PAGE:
. . . in the jungles of South Pahang in Malaysia ..some aborigines came to my camp and told me they had caught a tiger.  A few hours later I saw her.  She lay in a bamboo cage with a shattered front paw; a mess of rotting tissue and splintered bone.  I was filled with misgivings and should have put her out of her misery at once, but I loved her on sight and couldn't bring myself to do it.  She was not a tiger, but that most handsome of felines, a clouded leopard.  Her captors . . . gathered around, indifferent to her suffering.  She was caught in a 'Jerat' or steel trap which tightens when the animal struggles.  No trace of suffering showed as she faced me with eyes blazing with menace . . . Despite her terrible wounds and the cramped conditions of her cage, she looked magnificent . . . I got it back to my camp and amputated its wounded paw . . . [later].  I found her tearing at the bandages on the stump of her paw with her teeth . . . Two days later it was eating out of my hand, although growling menacingly as it did so.  It seemed to be well on the road to complete recovery then, suddenly its wound became infected and it died.  Few events have saddened me more.

                               Charles Shuttleworth, from Adventures of
                               a Sapient Primate reprinted in WESPA NEWS
                               November 1994, Taipei, Taiwan
     It is rare that one hears of the suffering wild animals endure in order to be turned into frivolous clothing.  The pelt of the Clouded Leopard is a mosaic of large black, yellow and white rosettes, somewhat like the markings of a Giraffe, yet its beauty may spell its extinction.
     Wild cats, especially large species like Tigers and Leopards, like many other endangered species, require a great deal of territory and are thinly distributed over their range.  They live at least 10 years in the wild and have very few young each year, far fewer than domestic cats.  Kittens stay with their mothers for up to two years, learning how to hunt and survive.  Hunters killing a wild mother cat with kittens, even when they are 6 to 8 months old, kill two generations.  All cat mothers are fiercely devoted to their kittens, willing to confront all types of dangers, including hunters and trappers, to protect them.  These characteristics are shared with other families of animals that can quickly become endangered by killing and are slow to recover their numbers.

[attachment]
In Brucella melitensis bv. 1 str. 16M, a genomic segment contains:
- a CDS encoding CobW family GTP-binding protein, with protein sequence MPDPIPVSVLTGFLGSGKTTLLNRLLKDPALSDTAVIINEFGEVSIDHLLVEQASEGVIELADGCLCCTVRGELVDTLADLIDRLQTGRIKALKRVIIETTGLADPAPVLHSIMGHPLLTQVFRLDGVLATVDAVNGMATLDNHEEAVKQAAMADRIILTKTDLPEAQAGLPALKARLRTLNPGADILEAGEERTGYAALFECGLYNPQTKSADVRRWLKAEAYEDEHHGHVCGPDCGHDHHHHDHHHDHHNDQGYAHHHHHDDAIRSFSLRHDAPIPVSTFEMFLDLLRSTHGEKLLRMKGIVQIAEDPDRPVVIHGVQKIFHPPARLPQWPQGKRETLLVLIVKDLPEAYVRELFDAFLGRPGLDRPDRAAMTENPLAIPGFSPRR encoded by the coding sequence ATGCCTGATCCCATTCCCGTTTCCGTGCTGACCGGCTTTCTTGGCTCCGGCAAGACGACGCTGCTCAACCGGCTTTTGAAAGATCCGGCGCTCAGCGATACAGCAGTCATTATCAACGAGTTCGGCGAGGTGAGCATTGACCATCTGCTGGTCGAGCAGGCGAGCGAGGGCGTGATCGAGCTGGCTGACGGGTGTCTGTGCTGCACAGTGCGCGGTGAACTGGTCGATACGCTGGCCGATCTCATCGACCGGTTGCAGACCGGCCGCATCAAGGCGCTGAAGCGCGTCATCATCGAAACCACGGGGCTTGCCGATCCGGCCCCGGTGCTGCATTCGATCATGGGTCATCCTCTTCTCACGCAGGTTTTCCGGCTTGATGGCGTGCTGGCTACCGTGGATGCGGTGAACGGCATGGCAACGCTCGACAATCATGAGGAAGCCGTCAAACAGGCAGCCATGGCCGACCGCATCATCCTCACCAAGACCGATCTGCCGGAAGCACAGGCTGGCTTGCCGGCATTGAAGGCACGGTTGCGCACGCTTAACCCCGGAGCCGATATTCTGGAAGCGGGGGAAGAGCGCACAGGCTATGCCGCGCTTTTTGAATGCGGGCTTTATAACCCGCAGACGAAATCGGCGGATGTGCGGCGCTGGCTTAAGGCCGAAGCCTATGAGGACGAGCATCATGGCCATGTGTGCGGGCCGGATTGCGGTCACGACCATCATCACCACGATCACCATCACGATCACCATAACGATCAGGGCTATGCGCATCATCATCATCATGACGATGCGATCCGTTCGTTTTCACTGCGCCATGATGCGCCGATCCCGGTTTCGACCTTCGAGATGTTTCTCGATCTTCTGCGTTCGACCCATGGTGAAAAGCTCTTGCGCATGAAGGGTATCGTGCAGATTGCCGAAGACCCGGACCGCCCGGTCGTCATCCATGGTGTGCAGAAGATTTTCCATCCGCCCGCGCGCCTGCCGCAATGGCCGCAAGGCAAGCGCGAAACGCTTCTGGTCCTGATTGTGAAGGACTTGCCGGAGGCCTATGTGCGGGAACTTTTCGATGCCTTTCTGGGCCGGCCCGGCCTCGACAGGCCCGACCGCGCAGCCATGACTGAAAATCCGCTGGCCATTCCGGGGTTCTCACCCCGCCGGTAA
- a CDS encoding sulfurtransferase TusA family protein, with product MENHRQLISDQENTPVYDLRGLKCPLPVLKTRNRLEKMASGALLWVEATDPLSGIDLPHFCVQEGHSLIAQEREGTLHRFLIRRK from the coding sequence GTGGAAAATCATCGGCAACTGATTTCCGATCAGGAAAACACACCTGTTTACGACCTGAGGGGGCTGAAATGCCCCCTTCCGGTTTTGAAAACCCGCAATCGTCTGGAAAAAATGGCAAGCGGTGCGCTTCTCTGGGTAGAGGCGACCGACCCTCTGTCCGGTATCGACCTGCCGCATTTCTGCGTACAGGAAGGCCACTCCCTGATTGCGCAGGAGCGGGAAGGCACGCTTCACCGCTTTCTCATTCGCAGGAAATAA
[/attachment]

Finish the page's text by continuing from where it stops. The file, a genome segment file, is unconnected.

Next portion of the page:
The trade in large and small spotted cats continues to decimate their wild populations because buyers for their pelts can be found throughout the world, whether sold openly, as in some countries, or as hidden merchandise.  Official indifference, either from failure to enforce strict laws against hunting or sale, non-membership in CITES, or the failure to enact strict domestic legislation, can contribute to this trade.  The present lack of enforcement powers or even sanctions by CITES has dire consequences for endangered species in view of the enormous market for their products.  The 2000 IUCN Red List of Threatened Species lists some, but not all, subspecies of the Tiger as Critically Endangered, and the species as a whole as Endangered.  The actual status of this magnificent animal throughout its range appears to be Critically Endangered as a result of the fur trade; the Traditional Medicine trade, which uses its body parts for various purposes; along with persecution and habitat loss.  At the present rate of loss of one Tiger per day out of a population totaling only about 5,000 animals, many conservationists and scientists have predicted its extinction in the wild within a decade or less.  The IUCN also fails to list the full species of Leopard or Ocelot in any category, while including some of their subspecies.  In the view of many, legislation and International Treaties have solved the problem of killing of these animals, but surveys of markets and seizures of poached animals indicate otherwise.